Our day began with the Black Five on the “blood and custard” set with some glorious sunshine to get things rolling, making our way up to Horsted Keynes by mid morning where we switched to the P-Way wagons for a couple of runs past Great Oddynes. My tastes have always been a little biased towards freight and industrial scenes, so this was just marvellous to photograph – even if it did mean standing in mud soup! The condition of the field was certainly confirmation of just how incredibly saturated the land in southern england is at the moment.

After this brief switch, we returned to the “blood and custard” set for the run up to East Grinstead. We had the entire line to ourselves for the day and were privileged to be the first photo-charter allowed to use the extension. This gave us a marvellous opportunity to get some shots from Hazleden which is normally “out of bounds” to photographers. The number of good locations on the extension are limited but this spot was definetly worth the trip up the line.

Black clouds begin to gather at Hazleden

Black clouds begin to gather at Hazleden

Photographers are normally cursed by the sun disappearing at the wrong time, so the beauty of a photo-charter is the ability to call the locomotive at the moment the sun seems set to appear. There is quite an art to timing the arrival of a loco to match a short break in cloud cover and this skill proved to be a necessity as the clouds steadily built up through the morning. Nevertheless, our luck with the weather seemed to be holding pretty well – rain only arriving after we had returned to Sheffield Park for a short lunch stop.

Black five and BR era P-Way wagons

Black Five and BR era P-Way wagons

In the afternoon we focused on the stretch of line between Sheffield Park and Horsted Keynes, mostly using the BR era P-Way wagons and travelling between locations in the Queen Mary brake-van. The various pools of water along the line provided some interesting opportunities to attempt shots with the locomotive reflected in the water, although this worm’s eye view of the word necessitated an embrace of the muddy ground that few of us relished!

Playing with reflections

Playing with reflections

The weather gods had been incredibly kind to us and even the sudden delivery of a hail storm mid-afternoon was not enough to put us off our stride. Indeed, the sight of our P-Way train beautifully lit against a backdrop of black skies was one of my favourite moments of the day. So simple but incredibly effective.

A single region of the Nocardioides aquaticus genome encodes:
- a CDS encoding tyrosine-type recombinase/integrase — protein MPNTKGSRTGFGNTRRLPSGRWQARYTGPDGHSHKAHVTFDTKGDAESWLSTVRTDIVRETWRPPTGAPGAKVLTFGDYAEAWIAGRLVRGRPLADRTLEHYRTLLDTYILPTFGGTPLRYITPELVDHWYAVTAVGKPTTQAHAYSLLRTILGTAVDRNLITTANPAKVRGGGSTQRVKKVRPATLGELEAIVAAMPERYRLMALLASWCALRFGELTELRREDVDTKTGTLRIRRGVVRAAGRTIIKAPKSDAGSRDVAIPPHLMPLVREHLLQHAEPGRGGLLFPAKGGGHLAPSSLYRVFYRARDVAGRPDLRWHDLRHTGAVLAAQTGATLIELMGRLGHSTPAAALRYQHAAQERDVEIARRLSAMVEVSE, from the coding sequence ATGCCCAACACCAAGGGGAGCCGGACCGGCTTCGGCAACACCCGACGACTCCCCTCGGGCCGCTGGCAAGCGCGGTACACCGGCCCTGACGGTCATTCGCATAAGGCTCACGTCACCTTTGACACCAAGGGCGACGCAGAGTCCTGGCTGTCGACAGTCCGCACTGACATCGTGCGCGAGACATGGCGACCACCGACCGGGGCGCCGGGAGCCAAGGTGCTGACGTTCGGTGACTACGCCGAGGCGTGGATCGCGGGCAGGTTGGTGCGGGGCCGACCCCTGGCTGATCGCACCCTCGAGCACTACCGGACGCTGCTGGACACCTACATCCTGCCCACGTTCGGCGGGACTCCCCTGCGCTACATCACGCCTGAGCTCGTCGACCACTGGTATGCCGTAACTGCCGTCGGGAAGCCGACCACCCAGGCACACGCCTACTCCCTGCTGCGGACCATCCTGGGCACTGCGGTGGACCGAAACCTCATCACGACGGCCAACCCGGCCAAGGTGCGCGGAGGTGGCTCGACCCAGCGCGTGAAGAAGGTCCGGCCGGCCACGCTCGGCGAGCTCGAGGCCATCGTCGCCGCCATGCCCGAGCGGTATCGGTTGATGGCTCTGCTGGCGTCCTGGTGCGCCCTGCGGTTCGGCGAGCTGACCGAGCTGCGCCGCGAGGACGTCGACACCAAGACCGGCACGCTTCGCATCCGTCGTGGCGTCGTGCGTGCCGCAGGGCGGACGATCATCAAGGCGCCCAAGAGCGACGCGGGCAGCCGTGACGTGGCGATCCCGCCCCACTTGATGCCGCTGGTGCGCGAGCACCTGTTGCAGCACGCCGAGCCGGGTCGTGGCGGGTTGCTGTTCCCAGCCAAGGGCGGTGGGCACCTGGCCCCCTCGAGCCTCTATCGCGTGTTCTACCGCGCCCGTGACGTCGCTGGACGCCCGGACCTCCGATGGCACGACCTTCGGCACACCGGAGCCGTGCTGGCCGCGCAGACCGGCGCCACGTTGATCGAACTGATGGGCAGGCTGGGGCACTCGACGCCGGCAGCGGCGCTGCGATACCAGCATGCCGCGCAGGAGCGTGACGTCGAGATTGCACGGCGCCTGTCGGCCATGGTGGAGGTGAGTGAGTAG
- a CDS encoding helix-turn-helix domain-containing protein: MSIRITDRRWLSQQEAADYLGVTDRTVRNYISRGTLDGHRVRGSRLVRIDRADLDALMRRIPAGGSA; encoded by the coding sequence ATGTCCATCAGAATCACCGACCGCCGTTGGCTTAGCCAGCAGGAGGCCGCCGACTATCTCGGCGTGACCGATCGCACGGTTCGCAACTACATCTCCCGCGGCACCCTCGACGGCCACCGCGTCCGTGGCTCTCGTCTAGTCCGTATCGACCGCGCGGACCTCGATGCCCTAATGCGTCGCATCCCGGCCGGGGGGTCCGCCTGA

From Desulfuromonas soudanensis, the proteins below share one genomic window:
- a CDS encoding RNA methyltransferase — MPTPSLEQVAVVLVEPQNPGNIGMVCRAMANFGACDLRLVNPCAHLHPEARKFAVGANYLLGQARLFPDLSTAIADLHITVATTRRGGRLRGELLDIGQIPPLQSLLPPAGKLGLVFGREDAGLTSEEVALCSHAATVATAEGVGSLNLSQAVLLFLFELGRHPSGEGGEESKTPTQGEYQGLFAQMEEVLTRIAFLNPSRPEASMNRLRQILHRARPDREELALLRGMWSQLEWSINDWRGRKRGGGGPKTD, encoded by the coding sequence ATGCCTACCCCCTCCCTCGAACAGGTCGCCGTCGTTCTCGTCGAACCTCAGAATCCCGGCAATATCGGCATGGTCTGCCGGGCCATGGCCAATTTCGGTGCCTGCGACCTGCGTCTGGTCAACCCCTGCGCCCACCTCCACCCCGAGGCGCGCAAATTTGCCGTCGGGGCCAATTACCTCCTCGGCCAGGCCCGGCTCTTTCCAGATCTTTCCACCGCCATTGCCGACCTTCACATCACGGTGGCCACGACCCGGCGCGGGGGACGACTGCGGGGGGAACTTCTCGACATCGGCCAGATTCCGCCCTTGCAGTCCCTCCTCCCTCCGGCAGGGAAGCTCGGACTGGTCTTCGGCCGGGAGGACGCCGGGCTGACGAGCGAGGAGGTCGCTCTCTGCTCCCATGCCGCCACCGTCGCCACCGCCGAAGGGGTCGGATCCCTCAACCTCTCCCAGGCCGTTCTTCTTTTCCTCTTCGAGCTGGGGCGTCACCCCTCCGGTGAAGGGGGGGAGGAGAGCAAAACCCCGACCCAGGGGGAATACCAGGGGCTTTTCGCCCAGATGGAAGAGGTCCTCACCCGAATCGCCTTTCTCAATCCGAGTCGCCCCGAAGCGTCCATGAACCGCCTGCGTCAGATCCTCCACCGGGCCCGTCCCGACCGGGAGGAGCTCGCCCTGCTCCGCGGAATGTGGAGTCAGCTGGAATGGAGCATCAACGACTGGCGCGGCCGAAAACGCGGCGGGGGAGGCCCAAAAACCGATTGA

After hail and rain, back to sun...

After hail and rain, back to sun…

Our day finally ended with a glint shot at Freshfield Bank which I kind of fluffed, but in a day of rich photographic opportunities it was impossible to be disappointed! All in all, this was a terrific photo-charter, brilliantly organised by Jon Bowers. Thanks to all the crews and signalmen for making it possible for such a wonderful day to work to its fullest potential.

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Swordfish in the sun

Posted in East Grinstead, England, Horsted Keynes by folkestonejack on June 29, 2013

The Bluebell Railway has been unusual amongst preserved railways in adopting a 100% steam approach to its operations for many years, using steam locomotives for shunting, permanent way and spoil trains. However, the need to remove significant quantity of spoil during the northern extension work necessitated the hiring of a sequence of diesel locomotives from 2006. It was a pragmatic, if controversial, decision that ultimately helped to ensure the successful connection of the railway to East Grinstead.

Class 33 locomotive 'Swordfish' on the Bluebell Railway

Class 33 locomotive ‘Swordfish’ on the Bluebell Railway

The class 33 locomotive ‘Swordfish’ (33103) has been the most recent hire-in, a fitting choice for the railway as almost 100 of the class were built for the Southern region in the 1960s and would have been a familiar sight at East Grinstead. Twenty-five class 33 locomotives (better known as Cromptons) have survived into preservation and a handful continue in operation on mainline charters with West Coast Railway Company.